The end-point of any form of literary communication is the reader, as acknowledged by the shift towards studying reception in fields such as book history and cultural studies. Electronic literary studies has, to date, remained principally concerned with issues of textuality and medium. Certainly it has, from its inception, extensively explored theoretical issues around the nature of authorship and the extent reader agency. However, this “reader” has tended to remain broadly a theoretical construct rather than a documented empirical reality. Indeed, the first wave of electronic literature has been criticised for imbuing this idealised “reader” with an appetite for digital literary experimentation, common amongst electronic literature scholars and practitioners but scarcely evident amongst the broader reading public.
This paper examines reader behaviour in digital environments through focussing on one of the major configurations of contemporary reading – the writers’ festival. These are also known as “festivals of ideas” or take the form of cultural festivals with a significant bookish slant. Intriguingly, digital-only writers’ festivals are beginning to emerge, such as the US-based #TwitterFiction Festival (http://twitterfictionfestival.com/, 2012- ) and the Melbourne-co-ordinated Digital Writers’ Festival (http://digitalwritersfestival.com/2014/, February 2014- ). These innovative events are characterised by web-streamed panel presentations by geographically dispersed writers, live webchats between writers and organisers, Twitter interaction with and between “readers”, online book clubs and collaborative, real-time literary composition. They hence showcase reader modes of interaction with digital literature and document actual readers’ responses to digital literary texts.
More broadly, even major site-specific writers’ festivals (Edinburgh, Hay-on-Wye, Sydney, Toronto) now commonly incorporate significant digital elements, such as live tweeting during sessions, guest bloggers, online fora, live inter-festival link-ups and extensive online archiving. There is a question of whether, by the second decade of the 21st century, any writers’ festival can be considered purely site-specific.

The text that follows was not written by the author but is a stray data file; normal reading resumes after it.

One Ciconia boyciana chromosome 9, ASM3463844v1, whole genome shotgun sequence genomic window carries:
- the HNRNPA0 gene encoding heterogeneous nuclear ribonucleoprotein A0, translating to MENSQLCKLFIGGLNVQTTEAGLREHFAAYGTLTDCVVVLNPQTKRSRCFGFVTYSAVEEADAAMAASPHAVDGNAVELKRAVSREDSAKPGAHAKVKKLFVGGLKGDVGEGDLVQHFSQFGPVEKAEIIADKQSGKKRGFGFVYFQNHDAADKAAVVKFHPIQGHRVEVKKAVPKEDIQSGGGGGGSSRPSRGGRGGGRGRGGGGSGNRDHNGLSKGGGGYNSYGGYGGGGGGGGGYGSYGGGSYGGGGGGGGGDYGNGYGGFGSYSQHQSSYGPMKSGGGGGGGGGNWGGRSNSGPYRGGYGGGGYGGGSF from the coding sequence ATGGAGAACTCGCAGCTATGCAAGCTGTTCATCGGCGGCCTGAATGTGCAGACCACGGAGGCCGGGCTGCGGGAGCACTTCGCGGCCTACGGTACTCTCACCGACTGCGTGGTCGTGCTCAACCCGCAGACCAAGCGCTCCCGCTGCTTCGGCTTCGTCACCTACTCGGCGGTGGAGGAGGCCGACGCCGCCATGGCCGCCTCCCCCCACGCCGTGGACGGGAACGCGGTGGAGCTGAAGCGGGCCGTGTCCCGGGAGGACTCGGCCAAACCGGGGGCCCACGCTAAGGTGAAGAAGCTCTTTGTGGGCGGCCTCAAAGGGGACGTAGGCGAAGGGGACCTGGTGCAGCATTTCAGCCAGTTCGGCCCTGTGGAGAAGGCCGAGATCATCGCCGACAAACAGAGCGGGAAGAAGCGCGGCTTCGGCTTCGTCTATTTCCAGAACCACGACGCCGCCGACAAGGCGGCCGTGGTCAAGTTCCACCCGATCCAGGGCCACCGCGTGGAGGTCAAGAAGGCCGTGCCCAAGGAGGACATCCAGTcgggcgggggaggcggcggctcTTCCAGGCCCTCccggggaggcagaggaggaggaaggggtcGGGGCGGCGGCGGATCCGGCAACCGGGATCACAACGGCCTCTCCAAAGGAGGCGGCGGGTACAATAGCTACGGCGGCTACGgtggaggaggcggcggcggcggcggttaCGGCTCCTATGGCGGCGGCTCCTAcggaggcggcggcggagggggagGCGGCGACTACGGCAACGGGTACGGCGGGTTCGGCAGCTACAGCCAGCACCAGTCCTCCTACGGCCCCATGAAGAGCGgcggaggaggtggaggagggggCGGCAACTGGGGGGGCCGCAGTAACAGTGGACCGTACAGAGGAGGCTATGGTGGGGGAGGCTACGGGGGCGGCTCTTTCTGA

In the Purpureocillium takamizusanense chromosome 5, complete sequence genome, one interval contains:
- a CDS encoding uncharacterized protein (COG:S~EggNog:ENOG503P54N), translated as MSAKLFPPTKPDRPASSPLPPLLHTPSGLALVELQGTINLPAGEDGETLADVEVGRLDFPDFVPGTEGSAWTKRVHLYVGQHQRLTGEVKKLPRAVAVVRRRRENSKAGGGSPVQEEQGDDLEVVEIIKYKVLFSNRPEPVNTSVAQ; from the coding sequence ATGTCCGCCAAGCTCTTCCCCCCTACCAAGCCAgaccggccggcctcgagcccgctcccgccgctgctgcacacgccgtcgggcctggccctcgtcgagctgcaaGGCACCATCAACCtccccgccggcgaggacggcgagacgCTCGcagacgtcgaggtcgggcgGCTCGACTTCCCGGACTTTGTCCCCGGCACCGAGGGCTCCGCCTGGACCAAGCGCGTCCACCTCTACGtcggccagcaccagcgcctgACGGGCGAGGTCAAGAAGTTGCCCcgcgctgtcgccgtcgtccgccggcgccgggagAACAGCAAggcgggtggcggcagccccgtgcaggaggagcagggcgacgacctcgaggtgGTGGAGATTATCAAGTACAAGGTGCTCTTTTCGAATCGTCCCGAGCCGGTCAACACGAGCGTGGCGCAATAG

The mainstreaming of the digital writers festival offers a rich new field of research for scholars of electronic literature, permitting as it does examination of actual reader encounters and responses to electronic (and print) literary forms in digital environments. However it simultaneously provokes some unsettling questions. While digital literary festival components greatly expand audiences for writers’ festival events, overcoming limitations of geography, time and disposable income, do they dilute the performative specificity of the event: the special aura of being physically present at a one-off reading by a particular author? If writers’ festivals move increasingly online, can they continue to expect significant cultural policy support from state and local governments on the basis of their contribution to local tourism and civic branding? Does social media’s increasingly audio-visual orientation undermine the literary festival’s traditional (even aggressive) assertion of the primacy of print?
Scholars of electronic literature have been at the forefront of exploring such inter-medial issues since the genre’s emergence in the late 1980s. But the rise of the digital literary festival casts disciplinary consensus into a new light and prompts urgent questions about who the readers of electronic literature – the end-point of this cultural form -- actually are.
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